Monday, January 15, 2018

Give with one hand, take with the other

I know, I know.  We Americans eat weird things and undermine the planet’s health in our own unique ways.  Other people – and countries – no doubt have reason to look at us askance.

But to me, anyway, some offenses in this world are worse than others.  Like waiting till African elephants closed in on extinction before shutting down ivory-carving facilities and closing wholesale and retail stores to halt China’s ivory trade.  That was all very nice when it finally came, and it may help keep elephants extant, instead of being killed en masse for their tusks – to make trinkets.  

So, thanks, China, for what we can only hope won’t be “too little, too late” (especially with other Asian countries racing right in to the vacuum created by China’s belated reform).

However, as China’s ivory lust subsided, donkeys from Africa and beyond became China’s newest “must-haves” – to the tune of about 1.8 million of them now slaughtered each year. Why?  Because boiled donkey skins yield gelatin that goes into ejiao, a traditional medicine used for a range of ills from delaying aging to treating side effects of chemotherapy.

Then there are Korea’s thousands of dog meat farms, where dogs (and cats too, I’ve read) are raised for market-then-meals in barbaric conditions till their “nasty, brutish and short” lives end in slaughter.

Unthinkable?  To us, maybe, but not to the myriad Korean dog farmers who must be persuaded and supported, step by slow step, to do other things for a living – so dogs might live too.  Think about those dog meat farms during South Korea’s Winter Olympics next month.  All that idealism and sportsmanship – side by side with horrific animal abuse.

Nor are donkeys, dogs and cats the only current victims. Asian tastes for animals or animal parts also encompass:
·       crushed lion bones -- used in tonics like “Tiger wine,” which is seen (with no supporting scientific evidence) as a cure or aphrodisiac.
·       pangolins – now considered “the most trafficked mammal on earth.”  Their scales are believed to have medicinal properties, while and their meat is a delicacy.
·       shark fins – used in soups once they’re obtained in the cruelest imaginable way: cutting off the fins, leaving defenseless sharks to slowly sink and drown.
·       rhino horns and elephant tusks – the former are used in traditional Asian medicine, and we know all about the latter.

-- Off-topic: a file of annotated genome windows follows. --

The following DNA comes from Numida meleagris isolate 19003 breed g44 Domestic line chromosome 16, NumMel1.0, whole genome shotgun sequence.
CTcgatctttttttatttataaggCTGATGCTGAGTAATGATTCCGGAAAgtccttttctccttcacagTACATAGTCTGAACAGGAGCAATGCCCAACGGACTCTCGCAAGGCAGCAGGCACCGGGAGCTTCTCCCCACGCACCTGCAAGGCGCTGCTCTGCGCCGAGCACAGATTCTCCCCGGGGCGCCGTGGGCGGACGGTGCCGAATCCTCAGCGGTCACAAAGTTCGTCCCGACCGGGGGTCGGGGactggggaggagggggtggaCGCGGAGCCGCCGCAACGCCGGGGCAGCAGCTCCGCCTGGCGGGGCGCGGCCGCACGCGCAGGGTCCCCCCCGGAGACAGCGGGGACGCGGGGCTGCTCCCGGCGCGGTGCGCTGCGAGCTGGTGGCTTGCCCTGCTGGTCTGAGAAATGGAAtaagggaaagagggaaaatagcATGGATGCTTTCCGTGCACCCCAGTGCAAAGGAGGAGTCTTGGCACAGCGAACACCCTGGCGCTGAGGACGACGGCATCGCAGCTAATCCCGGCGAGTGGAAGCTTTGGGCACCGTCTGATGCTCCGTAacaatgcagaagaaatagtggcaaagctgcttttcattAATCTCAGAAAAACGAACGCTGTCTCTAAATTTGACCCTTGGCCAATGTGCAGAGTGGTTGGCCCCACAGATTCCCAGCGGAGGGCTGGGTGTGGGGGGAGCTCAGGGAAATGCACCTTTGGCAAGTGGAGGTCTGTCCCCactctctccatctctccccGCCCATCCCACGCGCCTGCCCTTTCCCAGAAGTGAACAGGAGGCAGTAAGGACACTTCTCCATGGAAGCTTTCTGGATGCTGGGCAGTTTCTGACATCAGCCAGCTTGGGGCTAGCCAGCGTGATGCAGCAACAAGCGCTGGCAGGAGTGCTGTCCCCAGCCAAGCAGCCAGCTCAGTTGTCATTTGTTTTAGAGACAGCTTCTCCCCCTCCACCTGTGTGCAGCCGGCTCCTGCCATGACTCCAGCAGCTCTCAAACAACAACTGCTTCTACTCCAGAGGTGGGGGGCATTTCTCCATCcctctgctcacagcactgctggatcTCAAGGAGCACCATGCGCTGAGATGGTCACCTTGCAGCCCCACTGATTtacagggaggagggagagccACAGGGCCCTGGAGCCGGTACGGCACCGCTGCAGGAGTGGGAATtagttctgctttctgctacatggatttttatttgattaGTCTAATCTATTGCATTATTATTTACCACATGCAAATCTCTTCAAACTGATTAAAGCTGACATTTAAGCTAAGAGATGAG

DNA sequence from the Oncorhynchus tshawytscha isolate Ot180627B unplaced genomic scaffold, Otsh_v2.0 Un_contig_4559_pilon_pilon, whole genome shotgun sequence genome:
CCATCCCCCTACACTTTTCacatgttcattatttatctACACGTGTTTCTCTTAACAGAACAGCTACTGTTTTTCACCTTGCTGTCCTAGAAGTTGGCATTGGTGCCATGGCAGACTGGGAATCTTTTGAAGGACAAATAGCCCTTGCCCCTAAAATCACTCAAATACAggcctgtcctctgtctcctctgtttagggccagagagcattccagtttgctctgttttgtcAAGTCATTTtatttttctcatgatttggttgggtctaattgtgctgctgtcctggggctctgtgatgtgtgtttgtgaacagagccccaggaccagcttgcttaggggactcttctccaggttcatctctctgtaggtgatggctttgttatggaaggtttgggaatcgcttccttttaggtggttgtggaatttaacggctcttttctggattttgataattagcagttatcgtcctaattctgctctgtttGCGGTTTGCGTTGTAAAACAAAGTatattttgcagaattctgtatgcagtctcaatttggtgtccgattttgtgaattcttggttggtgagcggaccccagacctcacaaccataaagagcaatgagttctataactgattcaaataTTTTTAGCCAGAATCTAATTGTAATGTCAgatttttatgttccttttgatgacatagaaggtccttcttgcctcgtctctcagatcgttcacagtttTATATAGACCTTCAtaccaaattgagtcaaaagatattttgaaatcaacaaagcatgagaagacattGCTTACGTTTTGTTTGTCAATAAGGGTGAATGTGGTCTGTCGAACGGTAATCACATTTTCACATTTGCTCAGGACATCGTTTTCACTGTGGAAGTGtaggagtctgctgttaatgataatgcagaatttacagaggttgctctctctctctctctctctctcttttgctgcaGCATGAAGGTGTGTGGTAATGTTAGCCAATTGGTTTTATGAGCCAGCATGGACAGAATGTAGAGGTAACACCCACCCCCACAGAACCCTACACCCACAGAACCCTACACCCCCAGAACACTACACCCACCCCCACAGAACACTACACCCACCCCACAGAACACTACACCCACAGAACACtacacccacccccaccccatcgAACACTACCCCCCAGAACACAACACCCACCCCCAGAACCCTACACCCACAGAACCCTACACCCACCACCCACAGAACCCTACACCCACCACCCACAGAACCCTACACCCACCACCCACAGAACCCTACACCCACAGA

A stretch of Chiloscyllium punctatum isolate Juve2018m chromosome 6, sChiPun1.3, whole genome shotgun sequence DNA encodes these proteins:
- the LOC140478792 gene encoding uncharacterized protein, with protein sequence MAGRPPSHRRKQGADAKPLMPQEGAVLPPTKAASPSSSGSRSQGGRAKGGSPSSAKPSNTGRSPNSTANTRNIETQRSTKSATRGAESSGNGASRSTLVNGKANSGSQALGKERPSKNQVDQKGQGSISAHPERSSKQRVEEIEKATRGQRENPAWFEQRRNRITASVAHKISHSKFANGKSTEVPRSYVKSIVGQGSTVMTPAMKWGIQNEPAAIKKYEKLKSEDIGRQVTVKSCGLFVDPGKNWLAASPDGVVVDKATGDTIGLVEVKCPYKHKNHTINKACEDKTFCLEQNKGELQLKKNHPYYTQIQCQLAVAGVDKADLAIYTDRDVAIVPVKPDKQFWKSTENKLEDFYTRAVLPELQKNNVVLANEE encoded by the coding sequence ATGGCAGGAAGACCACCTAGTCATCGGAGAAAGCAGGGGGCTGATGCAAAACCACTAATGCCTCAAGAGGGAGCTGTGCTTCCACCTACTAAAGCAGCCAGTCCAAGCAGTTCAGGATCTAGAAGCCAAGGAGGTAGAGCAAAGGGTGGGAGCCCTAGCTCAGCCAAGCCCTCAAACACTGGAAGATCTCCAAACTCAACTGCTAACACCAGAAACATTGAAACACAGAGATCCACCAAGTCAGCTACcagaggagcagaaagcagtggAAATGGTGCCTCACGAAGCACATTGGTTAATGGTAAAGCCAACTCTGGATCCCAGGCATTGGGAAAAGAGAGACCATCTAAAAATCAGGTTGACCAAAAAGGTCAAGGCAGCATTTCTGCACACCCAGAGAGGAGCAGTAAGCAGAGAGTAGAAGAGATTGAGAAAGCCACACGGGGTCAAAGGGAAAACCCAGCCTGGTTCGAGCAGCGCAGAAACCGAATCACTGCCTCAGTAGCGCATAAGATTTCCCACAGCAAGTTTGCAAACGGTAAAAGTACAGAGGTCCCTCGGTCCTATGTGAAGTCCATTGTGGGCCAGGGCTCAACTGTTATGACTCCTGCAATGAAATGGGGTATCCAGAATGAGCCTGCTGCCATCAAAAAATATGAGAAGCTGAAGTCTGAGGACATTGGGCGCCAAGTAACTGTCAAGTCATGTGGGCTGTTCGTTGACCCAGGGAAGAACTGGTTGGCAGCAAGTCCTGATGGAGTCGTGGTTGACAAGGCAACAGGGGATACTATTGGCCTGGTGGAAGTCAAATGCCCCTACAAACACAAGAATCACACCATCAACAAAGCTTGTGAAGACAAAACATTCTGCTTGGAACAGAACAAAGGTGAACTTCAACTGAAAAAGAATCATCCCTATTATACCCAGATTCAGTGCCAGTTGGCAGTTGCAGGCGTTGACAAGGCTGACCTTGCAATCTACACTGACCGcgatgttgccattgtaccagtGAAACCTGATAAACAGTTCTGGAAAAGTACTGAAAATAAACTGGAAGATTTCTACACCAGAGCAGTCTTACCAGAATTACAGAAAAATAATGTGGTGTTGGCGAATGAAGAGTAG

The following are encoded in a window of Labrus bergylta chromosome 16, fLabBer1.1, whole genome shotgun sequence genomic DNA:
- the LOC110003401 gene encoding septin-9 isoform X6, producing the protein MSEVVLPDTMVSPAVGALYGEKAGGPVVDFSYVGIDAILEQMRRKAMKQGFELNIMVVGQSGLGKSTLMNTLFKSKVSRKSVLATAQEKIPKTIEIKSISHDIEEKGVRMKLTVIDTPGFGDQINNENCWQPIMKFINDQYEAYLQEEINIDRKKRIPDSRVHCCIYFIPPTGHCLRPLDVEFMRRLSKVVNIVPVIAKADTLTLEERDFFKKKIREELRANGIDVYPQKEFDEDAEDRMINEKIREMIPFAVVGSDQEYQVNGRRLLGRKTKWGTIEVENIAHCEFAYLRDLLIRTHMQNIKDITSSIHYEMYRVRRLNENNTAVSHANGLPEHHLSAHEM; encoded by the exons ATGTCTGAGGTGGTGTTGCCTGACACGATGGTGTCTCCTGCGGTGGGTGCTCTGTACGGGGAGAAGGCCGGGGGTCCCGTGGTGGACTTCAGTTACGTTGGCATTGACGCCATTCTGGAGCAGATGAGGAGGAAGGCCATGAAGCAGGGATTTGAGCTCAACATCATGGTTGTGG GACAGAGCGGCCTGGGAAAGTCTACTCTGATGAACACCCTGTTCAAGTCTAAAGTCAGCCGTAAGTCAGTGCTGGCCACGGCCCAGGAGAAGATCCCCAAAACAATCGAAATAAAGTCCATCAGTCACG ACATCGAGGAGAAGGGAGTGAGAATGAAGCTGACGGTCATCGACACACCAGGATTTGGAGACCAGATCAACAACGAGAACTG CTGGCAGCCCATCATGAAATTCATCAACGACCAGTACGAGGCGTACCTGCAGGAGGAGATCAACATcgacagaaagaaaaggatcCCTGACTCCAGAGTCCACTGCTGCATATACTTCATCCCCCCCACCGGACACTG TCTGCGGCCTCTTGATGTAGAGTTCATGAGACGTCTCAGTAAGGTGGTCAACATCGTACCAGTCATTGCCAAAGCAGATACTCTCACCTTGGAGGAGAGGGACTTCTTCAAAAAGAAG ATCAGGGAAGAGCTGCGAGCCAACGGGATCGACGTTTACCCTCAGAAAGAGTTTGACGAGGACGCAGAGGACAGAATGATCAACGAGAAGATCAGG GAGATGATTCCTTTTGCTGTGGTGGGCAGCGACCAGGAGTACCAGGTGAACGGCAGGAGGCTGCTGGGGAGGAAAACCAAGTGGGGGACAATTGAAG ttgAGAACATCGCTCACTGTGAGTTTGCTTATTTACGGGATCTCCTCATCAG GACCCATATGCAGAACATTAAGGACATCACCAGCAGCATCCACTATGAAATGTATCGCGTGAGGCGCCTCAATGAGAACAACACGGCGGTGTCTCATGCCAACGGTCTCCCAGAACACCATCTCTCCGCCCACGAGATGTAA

What to say about all this grand-scale animal abuse, except the obvious: “There’s so much more to be done on behalf of animals around the world.”

Bring back Bijou’s Law

Ever stand in the cashier line of a big-box pet store and watch the pet groomers at work?  I have, and it’s an unsettling sight: dogs on platforms tied so they can’t escape what’s going on; silent groomers having their way with the tethered animals; no warmth in evidence. 

Worse by far is when a pet dies or sustains a serious injury as a result of that grooming visit -- as happened at least three times over the Christmas holidays at the same Pet Smart store in Hunterdon County.  A Jan. 14 Times of Trenton editorial says it’s “Time to ask pet groomers to get licenses,” which seems like the least that should be done.

“Bijou’s Law” never made it through the state legislature in 2014.  It would have required groomers to pass an exam and businesses to provide specified grooming conditions, maintain an incident file and report annually to the state.

For the sakes of both the animals being groomed and the owners who trust groomers to “do no harm,” bring back Bijou’s Law – and pass it.


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  1. Gelatin is in so many foods in the US it's obscene and unnecessary as there are many products exactly the same but made without gelatin eg yogurt, fruit snacks, jellybeans - and don't forget to check your vitamins! So many "soft gel" capsules made from cheap gelatin when gelatin free capsules are readily available!

  2. jelly beans!? oh, please: say it ain't so!

    by definition, does gelatin come only from animals?